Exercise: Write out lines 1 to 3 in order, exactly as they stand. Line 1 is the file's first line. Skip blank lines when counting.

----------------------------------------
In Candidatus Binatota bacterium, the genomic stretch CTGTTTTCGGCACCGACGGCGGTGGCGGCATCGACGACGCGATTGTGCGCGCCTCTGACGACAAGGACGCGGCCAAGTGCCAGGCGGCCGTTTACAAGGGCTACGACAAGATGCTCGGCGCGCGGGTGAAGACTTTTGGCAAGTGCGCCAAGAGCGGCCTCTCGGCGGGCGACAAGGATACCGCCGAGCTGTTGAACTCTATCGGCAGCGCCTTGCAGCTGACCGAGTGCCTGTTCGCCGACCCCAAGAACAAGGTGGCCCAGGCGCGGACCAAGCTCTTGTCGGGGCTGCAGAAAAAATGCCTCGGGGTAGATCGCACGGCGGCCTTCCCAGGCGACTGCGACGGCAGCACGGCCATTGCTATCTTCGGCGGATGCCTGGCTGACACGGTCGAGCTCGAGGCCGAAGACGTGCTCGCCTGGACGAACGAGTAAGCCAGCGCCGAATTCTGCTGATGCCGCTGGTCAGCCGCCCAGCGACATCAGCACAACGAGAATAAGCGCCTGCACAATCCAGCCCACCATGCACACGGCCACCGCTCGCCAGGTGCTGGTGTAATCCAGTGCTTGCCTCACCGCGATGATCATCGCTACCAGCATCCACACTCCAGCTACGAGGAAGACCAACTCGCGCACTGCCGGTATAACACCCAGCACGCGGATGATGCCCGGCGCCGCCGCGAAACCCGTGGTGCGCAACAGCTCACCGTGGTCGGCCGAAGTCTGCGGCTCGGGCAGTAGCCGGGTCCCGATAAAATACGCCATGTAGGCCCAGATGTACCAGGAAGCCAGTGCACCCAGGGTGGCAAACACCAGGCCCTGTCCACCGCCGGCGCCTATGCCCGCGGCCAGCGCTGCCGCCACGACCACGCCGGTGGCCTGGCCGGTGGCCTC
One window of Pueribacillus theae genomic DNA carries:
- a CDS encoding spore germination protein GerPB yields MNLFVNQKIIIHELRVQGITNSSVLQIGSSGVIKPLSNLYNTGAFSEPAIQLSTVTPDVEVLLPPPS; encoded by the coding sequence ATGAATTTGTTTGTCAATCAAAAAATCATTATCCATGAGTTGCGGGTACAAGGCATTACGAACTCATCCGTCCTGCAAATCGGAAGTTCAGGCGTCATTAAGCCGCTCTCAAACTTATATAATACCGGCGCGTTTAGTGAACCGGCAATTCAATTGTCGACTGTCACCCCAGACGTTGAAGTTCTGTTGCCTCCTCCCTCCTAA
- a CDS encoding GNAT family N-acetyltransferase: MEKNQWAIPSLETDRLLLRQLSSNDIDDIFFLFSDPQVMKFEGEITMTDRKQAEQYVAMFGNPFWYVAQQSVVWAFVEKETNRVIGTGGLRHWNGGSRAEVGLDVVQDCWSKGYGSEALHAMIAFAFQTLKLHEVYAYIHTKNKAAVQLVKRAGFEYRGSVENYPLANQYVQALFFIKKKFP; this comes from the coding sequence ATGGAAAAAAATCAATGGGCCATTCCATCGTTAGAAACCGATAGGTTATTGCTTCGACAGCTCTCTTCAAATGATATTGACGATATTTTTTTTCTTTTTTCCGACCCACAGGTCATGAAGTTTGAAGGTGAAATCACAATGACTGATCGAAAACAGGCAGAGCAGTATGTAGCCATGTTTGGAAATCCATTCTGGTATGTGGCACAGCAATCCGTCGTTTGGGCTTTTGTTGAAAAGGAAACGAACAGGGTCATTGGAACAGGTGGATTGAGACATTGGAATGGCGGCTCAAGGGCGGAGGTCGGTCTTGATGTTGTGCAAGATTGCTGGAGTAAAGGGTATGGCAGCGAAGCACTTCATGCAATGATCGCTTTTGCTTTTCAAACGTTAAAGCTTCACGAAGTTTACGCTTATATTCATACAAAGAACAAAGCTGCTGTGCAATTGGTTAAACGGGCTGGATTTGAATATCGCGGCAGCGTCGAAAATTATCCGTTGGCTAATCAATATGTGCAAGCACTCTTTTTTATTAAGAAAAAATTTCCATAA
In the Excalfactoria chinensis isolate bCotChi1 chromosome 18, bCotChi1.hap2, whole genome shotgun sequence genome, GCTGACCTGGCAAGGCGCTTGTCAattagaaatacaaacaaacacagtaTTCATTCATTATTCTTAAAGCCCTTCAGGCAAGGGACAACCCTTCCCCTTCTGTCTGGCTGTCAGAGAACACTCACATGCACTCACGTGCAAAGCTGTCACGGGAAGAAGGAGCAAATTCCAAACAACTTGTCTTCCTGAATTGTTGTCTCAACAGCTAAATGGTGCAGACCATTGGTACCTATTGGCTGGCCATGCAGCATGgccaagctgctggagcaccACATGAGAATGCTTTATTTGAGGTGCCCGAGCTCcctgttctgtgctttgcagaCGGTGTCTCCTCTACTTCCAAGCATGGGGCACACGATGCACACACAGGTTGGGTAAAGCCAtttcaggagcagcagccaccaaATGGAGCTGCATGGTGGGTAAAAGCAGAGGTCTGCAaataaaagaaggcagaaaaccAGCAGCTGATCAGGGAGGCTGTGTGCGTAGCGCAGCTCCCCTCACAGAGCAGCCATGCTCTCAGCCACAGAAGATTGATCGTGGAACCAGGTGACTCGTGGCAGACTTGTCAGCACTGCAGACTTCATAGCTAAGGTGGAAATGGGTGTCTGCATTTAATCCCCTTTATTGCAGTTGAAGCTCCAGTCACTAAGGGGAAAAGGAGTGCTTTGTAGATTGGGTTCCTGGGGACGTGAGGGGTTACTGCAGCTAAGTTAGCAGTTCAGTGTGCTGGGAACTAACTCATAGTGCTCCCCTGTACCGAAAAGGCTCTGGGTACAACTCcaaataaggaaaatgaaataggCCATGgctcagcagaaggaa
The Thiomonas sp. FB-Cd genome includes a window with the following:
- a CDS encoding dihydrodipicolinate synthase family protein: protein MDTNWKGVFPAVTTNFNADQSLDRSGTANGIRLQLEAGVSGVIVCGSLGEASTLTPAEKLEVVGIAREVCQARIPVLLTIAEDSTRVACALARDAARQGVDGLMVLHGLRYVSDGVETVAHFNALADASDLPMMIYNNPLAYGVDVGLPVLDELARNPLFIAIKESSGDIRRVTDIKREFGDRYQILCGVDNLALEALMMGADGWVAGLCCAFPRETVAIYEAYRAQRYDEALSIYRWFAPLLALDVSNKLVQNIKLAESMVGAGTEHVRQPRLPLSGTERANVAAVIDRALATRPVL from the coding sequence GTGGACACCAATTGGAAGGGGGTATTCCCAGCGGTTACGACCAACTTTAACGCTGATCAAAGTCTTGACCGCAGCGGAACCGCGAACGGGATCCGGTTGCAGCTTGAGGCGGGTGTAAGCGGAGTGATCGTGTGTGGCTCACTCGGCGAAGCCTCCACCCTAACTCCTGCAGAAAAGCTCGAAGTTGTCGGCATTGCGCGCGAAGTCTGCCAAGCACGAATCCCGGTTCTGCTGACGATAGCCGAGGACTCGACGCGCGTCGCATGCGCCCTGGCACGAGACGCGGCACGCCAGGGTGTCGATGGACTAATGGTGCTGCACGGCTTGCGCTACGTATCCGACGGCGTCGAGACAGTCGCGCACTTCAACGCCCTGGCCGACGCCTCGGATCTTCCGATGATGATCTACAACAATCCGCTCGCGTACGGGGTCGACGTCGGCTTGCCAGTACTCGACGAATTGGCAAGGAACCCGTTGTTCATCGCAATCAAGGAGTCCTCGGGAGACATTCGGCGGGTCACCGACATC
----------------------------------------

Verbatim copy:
In Candidatus Binatota bacterium, the genomic stretch CTGTTTTCGGCACCGACGGCGGTGGCGGCATCGACGACGCGATTGTGCGCGCCTCTGACGACAAGGACGCGGCCAAGTGCCAGGCGGCCGTTTACAAGGGCTACGACAAGATGCTCGGCGCGCGGGTGAAGACTTTTGGCAAGTGCGCCAAGAGCGGCCTCTCGGCGGGCGACAAGGATACCGCCGAGCTGTTGAACTCTATCGGCAGCGCCTTGCAGCTGACCGAGTGCCTGTTCGCCGACCCCAAGAACAAGGTGGCCCAGGCGCGGACCAAGCTCTTGTCGGGGCTGCAGAAAAAATGCCTCGGGGTAGATCGCACGGCGGCCTTCCCAGGCGACTGCGACGGCAGCACGGCCATTGCTATCTTCGGCGGATGCCTGGCTGACACGGTCGAGCTCGAGGCCGAAGACGTGCTCGCCTGGACGAACGAGTAAGCCAGCGCCGAATTCTGCTGATGCCGCTGGTCAGCCGCCCAGCGACATCAGCACAACGAGAATAAGCGCCTGCACAATCCAGCCCACCATGCACACGGCCACCGCTCGCCAGGTGCTGGTGTAATCCAGTGCTTGCCTCACCGCGATGATCATCGCTACCAGCATCCACACTCCAGCTACGAGGAAGACCAACTCGCGCACTGCCGGTATAACACCCAGCACGCGGATGATGCCCGGCGCCGCCGCGAAACCCGTGGTGCGCAACAGCTCACCGTGGTCGGCCGAAGTCTGCGGCTCGGGCAGTAGCCGGGTCCCGATAAAATACGCCATGTAGGCCCAGATGTACCAGGAAGCCAGTGCACCCAGGGTGGCAAACACCAGGCCCTGTCCACCGCCGGCGCCTATGCCCGCGGCCAGCGCTGCCGCCACGACCACGCCGGTGGCCTGGCCGGTGGCCTC
One window of Pueribacillus theae genomic DNA carries:
- a CDS encoding spore germination protein GerPB yields MNLFVNQKIIIHELRVQGITNSSVLQIGSSGVIKPLSNLYNTGAFSEPAIQLSTVTPDVEVLLPPPS; encoded by the coding sequence ATGAATTTGTTTGTCAATCAAAAAATCATTATCCATGAGTTGCGGGTACAAGGCATTACGAACTCATCCGTCCTGCAAATCGGAAGTTCAGGCGTCATTAAGCCGCTCTCAAACTTATATAATACCGGCGCGTTTAGTGAACCGGCAATTCAATTGTCGACTGTCACCCCAGACGTTGAAGTTCTGTTGCCTCCTCCCTCCTAA